TRANSCENDENTALISM WAS A series of new ideas that flourished among writers and philosophers in New England during the 19th century. The concept of transcendentalism was a state of being that was beyond the reach or comprehension of experience. These ideas centered on a belief in the essential unity of all creation, an innate goodness of man, and the supremacy of insight over logic.
The original concepts of transcendentalism came from Europe, but were also influenced by old Indian texts such as the Upanishads and the Bhagavad-Gita, Chinese ideas of Confucius, the teachings of Buddha, and work by the Muslim Sufis. Henry David Thoreau (1817–62) paid much tribute to the ideas that came from Vedic thought.
These traditions were merged with Platonism and Neoplatonism by British writers such as Samuel Taylor Coleridge (1772–1834) and Thomas Carlyle (1795–1881), as well as the Swedish thinker and mystic Emanuel Swedenborg (1688–1772) and the German philosophical mystic Jakob Böhme (1575–1624). Some of the ideas came from Prussian philosopher Immanuel Kant (1724–1804) who coined the phrase in his Critique of Practical Reason (1788) when he wrote, “I call all knowledge transcendental which is concerned, not with objects, but with our mode of knowing objects so far as this is possible a priori.” Other ideas were synthesized from a number of German philosophers.
Although transcendentalism in Europe had been an abstract philosophical concept, in New England, especially in Concord, Massachusetts, it was a liberating philosophy which drew from the Romantic movement. It encouraged the adaptation of ideas from Europe and elsewhere to form what became from about 1830 until 1855 as a battle between the younger and older generations in the United States over the emergence of a national cultural identity based around intrinsic American concepts.
The main people represented in the idea of transcendentalism were Ralph Waldo Emerson (1803–82), Orestes Augustus Brownson (1803–76), James Freeman Clarke (1810–88), Margaret Fuller (1810–50), Elizabeth Palmer Peabody (1804–94) and Henry David Thoreau. Others connected with the movement included Bronson Alcott (1799–1888), the younger W. E. Channing (1780–1842), W. H. Channing (1810–84), Christopher Pearse Cranch (1813–92), Theodore Parker (1810–60) and George Ripley (1802–80). Julia Ward was on the fringes of the group as were others like Jones Very (1813–80).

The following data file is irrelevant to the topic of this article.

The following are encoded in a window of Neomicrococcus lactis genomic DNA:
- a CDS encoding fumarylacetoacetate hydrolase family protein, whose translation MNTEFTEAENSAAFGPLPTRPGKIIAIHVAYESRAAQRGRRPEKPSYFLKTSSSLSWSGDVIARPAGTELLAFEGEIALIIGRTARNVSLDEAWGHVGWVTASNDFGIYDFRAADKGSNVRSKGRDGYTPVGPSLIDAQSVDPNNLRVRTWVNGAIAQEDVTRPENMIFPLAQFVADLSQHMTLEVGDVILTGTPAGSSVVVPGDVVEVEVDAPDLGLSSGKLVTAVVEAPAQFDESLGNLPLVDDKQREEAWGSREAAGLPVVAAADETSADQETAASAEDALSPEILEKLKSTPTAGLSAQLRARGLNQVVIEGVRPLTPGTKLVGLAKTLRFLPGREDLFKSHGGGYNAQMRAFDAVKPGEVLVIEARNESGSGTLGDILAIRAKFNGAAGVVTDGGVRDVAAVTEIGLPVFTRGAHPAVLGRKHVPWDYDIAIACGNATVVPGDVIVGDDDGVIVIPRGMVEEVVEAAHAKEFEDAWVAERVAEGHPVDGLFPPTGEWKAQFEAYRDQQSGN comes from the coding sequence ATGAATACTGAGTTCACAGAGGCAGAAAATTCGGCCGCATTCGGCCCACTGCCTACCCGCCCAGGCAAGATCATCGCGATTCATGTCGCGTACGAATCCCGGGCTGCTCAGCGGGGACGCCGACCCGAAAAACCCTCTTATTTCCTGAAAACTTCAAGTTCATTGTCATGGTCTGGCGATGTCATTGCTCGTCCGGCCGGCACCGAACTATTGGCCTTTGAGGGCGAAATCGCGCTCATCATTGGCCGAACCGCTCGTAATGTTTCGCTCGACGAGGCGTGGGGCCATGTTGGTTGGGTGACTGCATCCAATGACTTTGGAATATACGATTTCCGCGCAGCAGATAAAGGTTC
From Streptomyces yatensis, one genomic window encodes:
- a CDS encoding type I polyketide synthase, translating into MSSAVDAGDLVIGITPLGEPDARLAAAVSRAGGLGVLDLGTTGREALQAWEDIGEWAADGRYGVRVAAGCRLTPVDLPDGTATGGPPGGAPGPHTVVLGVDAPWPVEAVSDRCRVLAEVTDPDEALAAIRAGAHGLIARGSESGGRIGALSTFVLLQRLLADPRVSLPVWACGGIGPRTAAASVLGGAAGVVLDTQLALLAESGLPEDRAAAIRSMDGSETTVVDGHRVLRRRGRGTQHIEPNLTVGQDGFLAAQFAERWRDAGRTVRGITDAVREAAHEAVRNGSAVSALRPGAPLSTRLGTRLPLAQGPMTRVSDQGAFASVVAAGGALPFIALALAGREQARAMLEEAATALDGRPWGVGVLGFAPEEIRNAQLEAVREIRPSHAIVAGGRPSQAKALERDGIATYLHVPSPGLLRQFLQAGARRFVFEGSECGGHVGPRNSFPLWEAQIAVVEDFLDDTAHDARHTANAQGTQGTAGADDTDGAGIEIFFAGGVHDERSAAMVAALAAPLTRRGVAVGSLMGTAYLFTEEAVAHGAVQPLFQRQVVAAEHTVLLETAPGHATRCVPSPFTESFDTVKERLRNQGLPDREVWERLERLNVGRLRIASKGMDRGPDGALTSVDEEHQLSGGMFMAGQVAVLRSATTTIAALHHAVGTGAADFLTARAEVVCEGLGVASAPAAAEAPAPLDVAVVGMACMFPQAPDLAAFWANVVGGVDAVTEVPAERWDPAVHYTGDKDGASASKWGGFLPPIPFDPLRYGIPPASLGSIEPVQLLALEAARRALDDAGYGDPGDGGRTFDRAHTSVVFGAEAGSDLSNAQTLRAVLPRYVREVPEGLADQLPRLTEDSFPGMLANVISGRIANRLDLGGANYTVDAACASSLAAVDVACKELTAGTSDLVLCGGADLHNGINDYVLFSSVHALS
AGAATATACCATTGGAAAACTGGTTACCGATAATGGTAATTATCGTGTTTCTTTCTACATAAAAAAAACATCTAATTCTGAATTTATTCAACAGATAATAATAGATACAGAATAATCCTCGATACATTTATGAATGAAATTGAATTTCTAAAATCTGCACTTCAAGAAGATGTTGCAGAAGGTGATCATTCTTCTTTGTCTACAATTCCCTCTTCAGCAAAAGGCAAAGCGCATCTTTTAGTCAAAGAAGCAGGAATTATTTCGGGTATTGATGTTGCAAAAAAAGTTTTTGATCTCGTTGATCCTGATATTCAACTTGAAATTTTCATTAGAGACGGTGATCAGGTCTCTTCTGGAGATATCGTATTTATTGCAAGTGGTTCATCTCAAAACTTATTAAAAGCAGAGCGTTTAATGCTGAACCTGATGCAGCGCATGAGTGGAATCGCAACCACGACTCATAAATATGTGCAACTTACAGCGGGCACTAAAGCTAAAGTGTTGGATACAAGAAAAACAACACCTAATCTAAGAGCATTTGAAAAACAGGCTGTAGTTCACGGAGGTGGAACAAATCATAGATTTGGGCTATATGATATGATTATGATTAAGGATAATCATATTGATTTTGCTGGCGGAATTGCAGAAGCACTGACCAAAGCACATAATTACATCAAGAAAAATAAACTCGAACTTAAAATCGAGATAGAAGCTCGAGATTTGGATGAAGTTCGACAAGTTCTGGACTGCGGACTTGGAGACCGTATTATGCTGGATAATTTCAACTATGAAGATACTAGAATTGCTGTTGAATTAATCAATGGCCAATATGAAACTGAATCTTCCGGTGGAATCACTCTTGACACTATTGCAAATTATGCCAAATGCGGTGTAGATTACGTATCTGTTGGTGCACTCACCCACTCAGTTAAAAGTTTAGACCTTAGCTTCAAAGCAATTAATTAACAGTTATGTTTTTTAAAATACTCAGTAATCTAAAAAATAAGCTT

Although the ideas of the transcendentalists were being formed in the early 1830s, it was the publication of the essay “Nature,” by Emerson that proved to be the catalyst for the movement. The Transcendentalist Club in Cambridge, Massachusetts, opened on September 8, 1836, with Emerson, George Putnam, and Frederick Henry Hedge as members. The height of transcendentalism saw Emerson and Fuller establish The Dial in 1840. It was a “little magazine” that was published until 1844 and contained many of the best writings by minor transcendentalists.
In 1841, Brook Farm was established as a cooperative community near West Roxbury, Massachusetts, nine miles from Boston. There George Ripley and others from the Transcendentalist Club tried to apply their social, religious, and political theories to a farm of 200 acres called the Brook Farm Institute of Agriculture. It came under the influence of Albert Brisbane, a prominent Fourierist, and was renamed the Brook Farm Phalanx. However, the idea finally collapsed in October 1847, and the group was dissolved.
Another cooperative experiment of the transcendentalists was Fruitlands, which was established by Alcott from 1842 until 1843 at Harvard, Massachusetts. It was planned as a place where members would labor on the land and conduct themselves in a simple manner, eating vegetarian meals and living in harmony with nature. It was even less successful than Brook Farm. It is best remembered through Louisa May Alcott’s Transcendental Wild Oats, a fictional account of Fruitlands.
On the religious front, members of the transcendentalist movement were reacting against the 18th-century thought of Alexis de Tocqueville, Alexander Hamilton, and Thomas Jefferson. They were also reacting against New England Calvinism and the rationalist views of John Locke (1632–1704). They repudiated Unitarianism and the idea of an established order and argued in favor of major changes in school curriculum and teaching methods, the right for women to vote, better conditions for the working man, universal temperance, freedom of religious thought, and a change in fashion. These views, at their most extreme, drew many critics who saw the transcendentalists as supporters of anarchy, socialism, and even communism. Although they were certainly against slavery, their focus on New England meant that abolitionism, one of the major religious and social causes of the time, was not a central focus of the transcendentalist movement.
The transcendentalists were also the inspiration for many other writers such as Nathaniel Hawthorne, Herman Melville, and Walt Whitman, leading to the flowering of the American literary scene that critics believe to be the American Renaissance in literature. It has to be said, however, that Nathaniel Hawthorne did later parody the movement in his novel The Blithedale Romance, which was based on his time at Brook Farm. Still, it was also from the transcendentalists that ideas about environmental planning and architecture emerged. The environmental designs of Benton MacKaye and Lewis Mumford owe a huge debt to the transcendentalists, as do the architectural designs of Frank Lloyd Wright and Louis Sullivan. Others transcendentalist ideas can be seen in the works and thought of William James, John Dewey, and Alfred Stieglitz.
Communism; Locke, John; Religion; Socialism; Thoreau, Henry David; Vegetarianism; Wright, Frank Lloyd.
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